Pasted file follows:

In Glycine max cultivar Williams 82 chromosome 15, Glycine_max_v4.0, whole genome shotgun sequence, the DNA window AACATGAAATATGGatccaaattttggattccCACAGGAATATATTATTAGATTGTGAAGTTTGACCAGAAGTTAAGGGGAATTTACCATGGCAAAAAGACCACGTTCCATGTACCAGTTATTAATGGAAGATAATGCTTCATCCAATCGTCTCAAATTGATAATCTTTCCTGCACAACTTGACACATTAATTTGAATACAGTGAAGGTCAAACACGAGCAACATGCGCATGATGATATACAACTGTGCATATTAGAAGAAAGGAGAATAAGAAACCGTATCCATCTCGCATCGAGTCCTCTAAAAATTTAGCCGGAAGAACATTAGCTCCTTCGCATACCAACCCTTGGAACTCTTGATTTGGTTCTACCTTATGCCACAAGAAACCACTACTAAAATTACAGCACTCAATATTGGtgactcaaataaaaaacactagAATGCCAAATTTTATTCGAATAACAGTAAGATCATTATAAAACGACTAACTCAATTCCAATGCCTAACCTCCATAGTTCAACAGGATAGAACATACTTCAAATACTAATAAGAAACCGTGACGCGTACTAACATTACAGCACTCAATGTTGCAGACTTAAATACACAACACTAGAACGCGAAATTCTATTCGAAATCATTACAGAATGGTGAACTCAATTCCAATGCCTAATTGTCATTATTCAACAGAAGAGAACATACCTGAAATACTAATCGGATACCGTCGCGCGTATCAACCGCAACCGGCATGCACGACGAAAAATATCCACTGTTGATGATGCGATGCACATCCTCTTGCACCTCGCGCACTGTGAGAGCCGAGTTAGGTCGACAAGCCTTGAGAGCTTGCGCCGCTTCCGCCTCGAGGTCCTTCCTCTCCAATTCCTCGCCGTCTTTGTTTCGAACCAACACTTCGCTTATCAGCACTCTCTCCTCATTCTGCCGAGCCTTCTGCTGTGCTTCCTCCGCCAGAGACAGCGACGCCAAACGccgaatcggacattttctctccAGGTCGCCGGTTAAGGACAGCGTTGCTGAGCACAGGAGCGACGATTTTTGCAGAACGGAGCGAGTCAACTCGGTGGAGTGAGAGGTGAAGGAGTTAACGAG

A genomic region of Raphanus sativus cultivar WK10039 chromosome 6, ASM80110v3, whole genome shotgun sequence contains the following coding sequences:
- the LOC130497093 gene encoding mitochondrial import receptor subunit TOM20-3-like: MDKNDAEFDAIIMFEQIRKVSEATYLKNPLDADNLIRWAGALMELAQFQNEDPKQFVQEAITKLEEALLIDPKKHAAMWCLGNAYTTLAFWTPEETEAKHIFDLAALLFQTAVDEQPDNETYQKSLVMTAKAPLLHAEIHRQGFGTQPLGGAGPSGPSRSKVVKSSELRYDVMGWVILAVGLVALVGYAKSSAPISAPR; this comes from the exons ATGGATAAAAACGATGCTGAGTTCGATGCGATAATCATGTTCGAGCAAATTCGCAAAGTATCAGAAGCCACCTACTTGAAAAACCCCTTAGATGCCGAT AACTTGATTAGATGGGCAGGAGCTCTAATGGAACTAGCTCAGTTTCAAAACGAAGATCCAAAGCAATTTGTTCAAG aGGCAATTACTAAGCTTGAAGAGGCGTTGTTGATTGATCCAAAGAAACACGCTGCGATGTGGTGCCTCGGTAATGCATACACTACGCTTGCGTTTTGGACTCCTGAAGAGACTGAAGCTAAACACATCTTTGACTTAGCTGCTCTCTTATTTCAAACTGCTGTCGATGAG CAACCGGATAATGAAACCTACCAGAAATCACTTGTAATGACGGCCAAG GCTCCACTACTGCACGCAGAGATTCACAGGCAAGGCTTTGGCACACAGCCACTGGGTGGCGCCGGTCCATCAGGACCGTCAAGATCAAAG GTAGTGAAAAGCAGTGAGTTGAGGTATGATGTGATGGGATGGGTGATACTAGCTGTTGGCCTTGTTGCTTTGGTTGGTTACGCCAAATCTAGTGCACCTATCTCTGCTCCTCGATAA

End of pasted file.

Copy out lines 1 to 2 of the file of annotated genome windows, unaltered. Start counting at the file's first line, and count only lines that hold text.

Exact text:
In Glycine max cultivar Williams 82 chromosome 15, Glycine_max_v4.0, whole genome shotgun sequence, the DNA window AACATGAAATATGGatccaaattttggattccCACAGGAATATATTATTAGATTGTGAAGTTTGACCAGAAGTTAAGGGGAATTTACCATGGCAAAAAGACCACGTTCCATGTACCAGTTATTAATGGAAGATAATGCTTCATCCAATCGTCTCAAATTGATAATCTTTCCTGCACAACTTGACACATTAATTTGAATACAGTGAAGGTCAAACACGAGCAACATGCGCATGATGATATACAACTGTGCATATTAGAAGAAAGGAGAATAAGAAACCGTATCCATCTCGCATCGAGTCCTCTAAAAATTTAGCCGGAAGAACATTAGCTCCTTCGCATACCAACCCTTGGAACTCTTGATTTGGTTCTACCTTATGCCACAAGAAACCACTACTAAAATTACAGCACTCAATATTGGtgactcaaataaaaaacactagAATGCCAAATTTTATTCGAATAACAGTAAGATCATTATAAAACGACTAACTCAATTCCAATGCCTAACCTCCATAGTTCAACAGGATAGAACATACTTCAAATACTAATAAGAAACCGTGACGCGTACTAACATTACAGCACTCAATGTTGCAGACTTAAATACACAACACTAGAACGCGAAATTCTATTCGAAATCATTACAGAATGGTGAACTCAATTCCAATGCCTAATTGTCATTATTCAACAGAAGAGAACATACCTGAAATACTAATCGGATACCGTCGCGCGTATCAACCGCAACCGGCATGCACGACGAAAAATATCCACTGTTGATGATGCGATGCACATCCTCTTGCACCTCGCGCACTGTGAGAGCCGAGTTAGGTCGACAAGCCTTGAGAGCTTGCGCCGCTTCCGCCTCGAGGTCCTTCCTCTCCAATTCCTCGCCGTCTTTGTTTCGAACCAACACTTCGCTTATCAGCACTCTCTCCTCATTCTGCCGAGCCTTCTGCTGTGCTTCCTCCGCCAGAGACAGCGACGCCAAACGccgaatcggacattttctctccAGGTCGCCGGTTAAGGACAGCGTTGCTGAGCACAGGAGCGACGATTTTTGCAGAACGGAGCGAGTCAACTCGGTGGAGTGAGAGGTGAAGGAGTTAACGAG

A genomic region of Raphanus sativus cultivar WK10039 chromosome 6, ASM80110v3, whole genome shotgun sequence contains the following coding sequences: